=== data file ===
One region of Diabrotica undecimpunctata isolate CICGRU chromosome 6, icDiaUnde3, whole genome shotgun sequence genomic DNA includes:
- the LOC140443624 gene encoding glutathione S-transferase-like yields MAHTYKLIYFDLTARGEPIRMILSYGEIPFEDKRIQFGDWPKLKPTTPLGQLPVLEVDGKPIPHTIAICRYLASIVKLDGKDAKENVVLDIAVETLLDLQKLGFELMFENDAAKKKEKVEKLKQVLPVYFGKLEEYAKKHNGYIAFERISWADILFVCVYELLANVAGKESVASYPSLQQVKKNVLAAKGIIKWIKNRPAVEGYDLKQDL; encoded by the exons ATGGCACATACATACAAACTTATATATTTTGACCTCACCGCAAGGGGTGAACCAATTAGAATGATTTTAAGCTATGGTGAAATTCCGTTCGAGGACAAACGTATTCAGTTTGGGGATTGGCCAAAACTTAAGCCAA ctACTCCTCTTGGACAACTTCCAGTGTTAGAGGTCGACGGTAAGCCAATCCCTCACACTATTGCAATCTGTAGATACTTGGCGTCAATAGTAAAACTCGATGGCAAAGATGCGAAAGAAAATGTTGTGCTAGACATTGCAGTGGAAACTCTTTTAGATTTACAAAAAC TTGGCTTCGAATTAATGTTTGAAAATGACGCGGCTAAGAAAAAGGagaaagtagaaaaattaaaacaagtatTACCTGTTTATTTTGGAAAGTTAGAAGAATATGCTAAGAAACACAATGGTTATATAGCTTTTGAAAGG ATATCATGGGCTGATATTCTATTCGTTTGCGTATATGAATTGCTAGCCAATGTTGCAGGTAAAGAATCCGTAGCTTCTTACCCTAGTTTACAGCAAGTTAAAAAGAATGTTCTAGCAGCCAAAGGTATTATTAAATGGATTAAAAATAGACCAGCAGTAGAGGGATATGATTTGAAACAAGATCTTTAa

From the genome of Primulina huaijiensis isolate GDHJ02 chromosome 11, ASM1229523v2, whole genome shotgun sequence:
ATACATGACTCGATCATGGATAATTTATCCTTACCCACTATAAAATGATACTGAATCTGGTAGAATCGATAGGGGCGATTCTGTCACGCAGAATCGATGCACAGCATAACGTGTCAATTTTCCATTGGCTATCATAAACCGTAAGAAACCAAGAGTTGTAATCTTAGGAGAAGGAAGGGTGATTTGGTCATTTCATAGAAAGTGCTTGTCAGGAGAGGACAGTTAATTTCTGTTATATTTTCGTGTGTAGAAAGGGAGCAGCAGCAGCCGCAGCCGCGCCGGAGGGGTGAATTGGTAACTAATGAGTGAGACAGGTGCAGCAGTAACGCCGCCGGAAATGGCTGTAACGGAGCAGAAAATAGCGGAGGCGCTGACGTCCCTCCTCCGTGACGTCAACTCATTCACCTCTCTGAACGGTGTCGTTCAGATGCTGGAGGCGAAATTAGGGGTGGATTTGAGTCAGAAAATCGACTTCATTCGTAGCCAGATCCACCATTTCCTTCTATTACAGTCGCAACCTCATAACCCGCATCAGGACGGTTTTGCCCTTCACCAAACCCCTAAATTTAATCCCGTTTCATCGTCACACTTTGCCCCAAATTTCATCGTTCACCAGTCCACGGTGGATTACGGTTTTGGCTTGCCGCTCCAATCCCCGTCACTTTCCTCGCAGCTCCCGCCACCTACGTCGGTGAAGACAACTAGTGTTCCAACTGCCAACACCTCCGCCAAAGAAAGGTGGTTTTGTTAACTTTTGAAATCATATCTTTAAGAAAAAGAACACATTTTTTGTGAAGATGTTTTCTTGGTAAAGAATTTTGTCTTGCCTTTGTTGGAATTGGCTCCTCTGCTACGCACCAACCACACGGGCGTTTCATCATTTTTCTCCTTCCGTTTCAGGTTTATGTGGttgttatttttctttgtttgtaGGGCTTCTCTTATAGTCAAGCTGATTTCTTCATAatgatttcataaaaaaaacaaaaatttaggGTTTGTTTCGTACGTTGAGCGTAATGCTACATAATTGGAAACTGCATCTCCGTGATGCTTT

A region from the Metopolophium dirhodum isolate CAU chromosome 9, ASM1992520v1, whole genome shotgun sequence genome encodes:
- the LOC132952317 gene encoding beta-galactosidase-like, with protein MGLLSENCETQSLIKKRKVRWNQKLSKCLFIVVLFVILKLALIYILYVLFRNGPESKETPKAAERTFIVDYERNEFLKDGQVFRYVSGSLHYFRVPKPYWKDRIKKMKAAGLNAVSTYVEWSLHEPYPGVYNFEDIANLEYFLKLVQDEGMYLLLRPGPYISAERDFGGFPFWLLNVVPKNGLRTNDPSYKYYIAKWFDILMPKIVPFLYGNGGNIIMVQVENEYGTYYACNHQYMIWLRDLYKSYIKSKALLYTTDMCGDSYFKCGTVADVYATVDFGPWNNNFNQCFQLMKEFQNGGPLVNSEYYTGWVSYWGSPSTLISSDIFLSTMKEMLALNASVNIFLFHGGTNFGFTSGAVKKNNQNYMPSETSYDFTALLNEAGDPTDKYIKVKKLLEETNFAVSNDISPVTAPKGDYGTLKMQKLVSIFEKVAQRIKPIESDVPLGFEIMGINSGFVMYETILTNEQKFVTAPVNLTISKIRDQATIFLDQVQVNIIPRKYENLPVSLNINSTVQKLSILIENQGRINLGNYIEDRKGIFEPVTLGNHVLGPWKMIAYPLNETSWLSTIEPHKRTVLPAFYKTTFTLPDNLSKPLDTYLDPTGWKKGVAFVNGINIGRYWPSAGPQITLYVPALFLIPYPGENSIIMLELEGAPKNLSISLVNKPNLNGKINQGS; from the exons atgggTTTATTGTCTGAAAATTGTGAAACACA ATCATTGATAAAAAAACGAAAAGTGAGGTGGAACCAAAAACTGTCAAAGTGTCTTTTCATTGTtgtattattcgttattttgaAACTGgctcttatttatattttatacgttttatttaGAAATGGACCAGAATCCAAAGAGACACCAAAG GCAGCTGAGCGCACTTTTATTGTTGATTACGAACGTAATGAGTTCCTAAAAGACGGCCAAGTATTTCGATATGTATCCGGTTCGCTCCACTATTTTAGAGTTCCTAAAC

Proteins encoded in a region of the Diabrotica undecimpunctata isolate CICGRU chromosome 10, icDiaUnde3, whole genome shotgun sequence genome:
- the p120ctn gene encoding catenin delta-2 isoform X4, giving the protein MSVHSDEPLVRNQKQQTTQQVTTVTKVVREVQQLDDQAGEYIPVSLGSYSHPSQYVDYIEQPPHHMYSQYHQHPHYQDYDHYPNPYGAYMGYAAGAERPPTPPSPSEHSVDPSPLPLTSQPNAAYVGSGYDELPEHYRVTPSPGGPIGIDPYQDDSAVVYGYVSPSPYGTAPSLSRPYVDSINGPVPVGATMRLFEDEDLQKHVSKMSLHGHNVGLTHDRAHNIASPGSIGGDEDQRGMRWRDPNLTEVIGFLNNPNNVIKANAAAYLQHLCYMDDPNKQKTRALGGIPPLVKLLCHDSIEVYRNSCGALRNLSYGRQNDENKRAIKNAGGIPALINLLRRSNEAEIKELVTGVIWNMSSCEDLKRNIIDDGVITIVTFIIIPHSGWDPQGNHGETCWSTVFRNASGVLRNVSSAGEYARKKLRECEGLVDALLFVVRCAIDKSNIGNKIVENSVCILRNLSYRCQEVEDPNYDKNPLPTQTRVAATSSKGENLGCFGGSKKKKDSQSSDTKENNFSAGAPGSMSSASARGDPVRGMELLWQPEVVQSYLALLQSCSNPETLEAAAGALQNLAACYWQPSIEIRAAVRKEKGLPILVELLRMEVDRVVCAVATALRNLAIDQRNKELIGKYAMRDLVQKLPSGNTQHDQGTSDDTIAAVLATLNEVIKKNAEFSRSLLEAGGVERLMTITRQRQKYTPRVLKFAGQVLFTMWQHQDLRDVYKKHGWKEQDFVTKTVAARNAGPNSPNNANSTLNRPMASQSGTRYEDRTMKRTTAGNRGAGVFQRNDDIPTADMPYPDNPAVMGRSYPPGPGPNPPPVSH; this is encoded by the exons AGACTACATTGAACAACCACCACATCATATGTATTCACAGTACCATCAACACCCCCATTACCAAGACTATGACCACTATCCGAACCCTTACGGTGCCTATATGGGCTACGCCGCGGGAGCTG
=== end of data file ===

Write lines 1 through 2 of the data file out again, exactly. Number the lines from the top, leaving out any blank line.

One region of Diabrotica undecimpunctata isolate CICGRU chromosome 6, icDiaUnde3, whole genome shotgun sequence genomic DNA includes:
- the LOC140443624 gene encoding glutathione S-transferase-like yields MAHTYKLIYFDLTARGEPIRMILSYGEIPFEDKRIQFGDWPKLKPTTPLGQLPVLEVDGKPIPHTIAICRYLASIVKLDGKDAKENVVLDIAVETLLDLQKLGFELMFENDAAKKKEKVEKLKQVLPVYFGKLEEYAKKHNGYIAFERISWADILFVCVYELLANVAGKESVASYPSLQQVKKNVLAAKGIIKWIKNRPAVEGYDLKQDL; encoded by the exons ATGGCACATACATACAAACTTATATATTTTGACCTCACCGCAAGGGGTGAACCAATTAGAATGATTTTAAGCTATGGTGAAATTCCGTTCGAGGACAAACGTATTCAGTTTGGGGATTGGCCAAAACTTAAGCCAA ctACTCCTCTTGGACAACTTCCAGTGTTAGAGGTCGACGGTAAGCCAATCCCTCACACTATTGCAATCTGTAGATACTTGGCGTCAATAGTAAAACTCGATGGCAAAGATGCGAAAGAAAATGTTGTGCTAGACATTGCAGTGGAAACTCTTTTAGATTTACAAAAAC TTGGCTTCGAATTAATGTTTGAAAATGACGCGGCTAAGAAAAAGGagaaagtagaaaaattaaaacaagtatTACCTGTTTATTTTGGAAAGTTAGAAGAATATGCTAAGAAACACAATGGTTATATAGCTTTTGAAAGG ATATCATGGGCTGATATTCTATTCGTTTGCGTATATGAATTGCTAGCCAATGTTGCAGGTAAAGAATCCGTAGCTTCTTACCCTAGTTTACAGCAAGTTAAAAAGAATGTTCTAGCAGCCAAAGGTATTATTAAATGGATTAAAAATAGACCAGCAGTAGAGGGATATGATTTGAAACAAGATCTTTAa